New Media & New Literacies (formerly Digital Media Education)
Degree: Master of Arts in Educational Studies
Our Master's program in Digital Media Education is currently being redesigned and renamed New Media & New Literacies. Applicants in the current admissions cycle (for 2016-17) will still apply to the Digital Media Education program but if admitted, will have the option of taking courses developed for the redesigned program in New Media & New Literacies that is described here. For more information on pending changes to this program, please contact Prof. Chris Quintana.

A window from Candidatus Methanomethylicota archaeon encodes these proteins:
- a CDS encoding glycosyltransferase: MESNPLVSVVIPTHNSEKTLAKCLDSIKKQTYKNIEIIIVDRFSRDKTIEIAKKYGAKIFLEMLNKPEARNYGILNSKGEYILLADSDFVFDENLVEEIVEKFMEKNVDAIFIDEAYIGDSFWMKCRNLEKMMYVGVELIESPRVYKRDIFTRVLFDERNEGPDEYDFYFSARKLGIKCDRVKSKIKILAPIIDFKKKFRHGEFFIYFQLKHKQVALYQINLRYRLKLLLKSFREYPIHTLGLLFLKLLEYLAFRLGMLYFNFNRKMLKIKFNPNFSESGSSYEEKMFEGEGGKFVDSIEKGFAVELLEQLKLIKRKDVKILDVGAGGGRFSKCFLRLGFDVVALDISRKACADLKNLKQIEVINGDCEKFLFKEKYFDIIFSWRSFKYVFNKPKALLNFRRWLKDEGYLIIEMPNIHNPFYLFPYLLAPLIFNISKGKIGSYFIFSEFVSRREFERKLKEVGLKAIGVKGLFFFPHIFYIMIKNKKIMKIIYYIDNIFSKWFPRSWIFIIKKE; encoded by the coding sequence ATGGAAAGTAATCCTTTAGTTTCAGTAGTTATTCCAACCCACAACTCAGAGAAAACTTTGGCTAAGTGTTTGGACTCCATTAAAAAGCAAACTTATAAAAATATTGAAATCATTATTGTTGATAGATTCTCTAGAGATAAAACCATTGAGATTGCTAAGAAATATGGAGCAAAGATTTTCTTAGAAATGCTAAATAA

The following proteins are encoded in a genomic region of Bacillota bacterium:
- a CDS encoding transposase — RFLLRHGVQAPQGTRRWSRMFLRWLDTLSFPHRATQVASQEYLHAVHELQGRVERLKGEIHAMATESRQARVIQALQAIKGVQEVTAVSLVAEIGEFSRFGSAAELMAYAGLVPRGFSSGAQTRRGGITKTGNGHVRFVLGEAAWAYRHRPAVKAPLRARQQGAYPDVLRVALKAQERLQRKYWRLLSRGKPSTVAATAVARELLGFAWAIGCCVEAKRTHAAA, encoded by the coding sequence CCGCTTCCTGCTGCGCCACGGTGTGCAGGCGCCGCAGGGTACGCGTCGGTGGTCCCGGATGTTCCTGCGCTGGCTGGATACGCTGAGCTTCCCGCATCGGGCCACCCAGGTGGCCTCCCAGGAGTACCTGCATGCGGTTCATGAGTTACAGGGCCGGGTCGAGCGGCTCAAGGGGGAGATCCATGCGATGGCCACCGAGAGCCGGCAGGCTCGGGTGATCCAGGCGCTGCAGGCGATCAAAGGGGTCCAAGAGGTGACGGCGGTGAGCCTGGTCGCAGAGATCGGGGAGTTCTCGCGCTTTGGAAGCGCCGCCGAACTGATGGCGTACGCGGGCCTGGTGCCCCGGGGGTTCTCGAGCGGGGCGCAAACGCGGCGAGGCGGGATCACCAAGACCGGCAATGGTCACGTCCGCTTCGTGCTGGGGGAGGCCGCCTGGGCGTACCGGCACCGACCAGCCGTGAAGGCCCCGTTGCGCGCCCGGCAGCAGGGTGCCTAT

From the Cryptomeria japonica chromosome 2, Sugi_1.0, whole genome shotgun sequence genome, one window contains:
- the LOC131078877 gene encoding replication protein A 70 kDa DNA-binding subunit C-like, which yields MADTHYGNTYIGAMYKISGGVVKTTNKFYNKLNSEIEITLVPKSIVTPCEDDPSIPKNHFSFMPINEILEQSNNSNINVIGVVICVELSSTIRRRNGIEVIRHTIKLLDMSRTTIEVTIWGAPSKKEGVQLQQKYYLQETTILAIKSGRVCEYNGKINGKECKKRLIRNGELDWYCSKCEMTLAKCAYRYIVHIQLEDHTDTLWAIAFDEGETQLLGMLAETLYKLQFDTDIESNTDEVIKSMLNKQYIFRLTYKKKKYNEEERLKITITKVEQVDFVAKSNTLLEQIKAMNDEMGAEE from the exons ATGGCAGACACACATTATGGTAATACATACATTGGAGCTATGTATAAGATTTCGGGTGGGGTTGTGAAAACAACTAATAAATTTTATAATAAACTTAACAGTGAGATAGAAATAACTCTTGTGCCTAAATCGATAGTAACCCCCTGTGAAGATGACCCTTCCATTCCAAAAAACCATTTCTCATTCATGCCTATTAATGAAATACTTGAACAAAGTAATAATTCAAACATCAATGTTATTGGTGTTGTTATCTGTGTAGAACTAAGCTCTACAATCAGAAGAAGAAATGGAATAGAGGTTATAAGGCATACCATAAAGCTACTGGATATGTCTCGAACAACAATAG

The goal of this program is to prepare a range of professionals working in school and out-of-school contexts who want to learn how to develop and study of new media and new literacies. The rapidly evolving technology and media landscape is now producing an accessible range of new media beyond print and broadcast. New media includes a range of representations, such as games and simulations; media-rich e-books, comics, and “info graphics”; mobile computing and augmented reality; blogs, social networks, video chat, and other modes of connectivity; etc. These new media are promising to expand and challenge our notions of learning and literacy.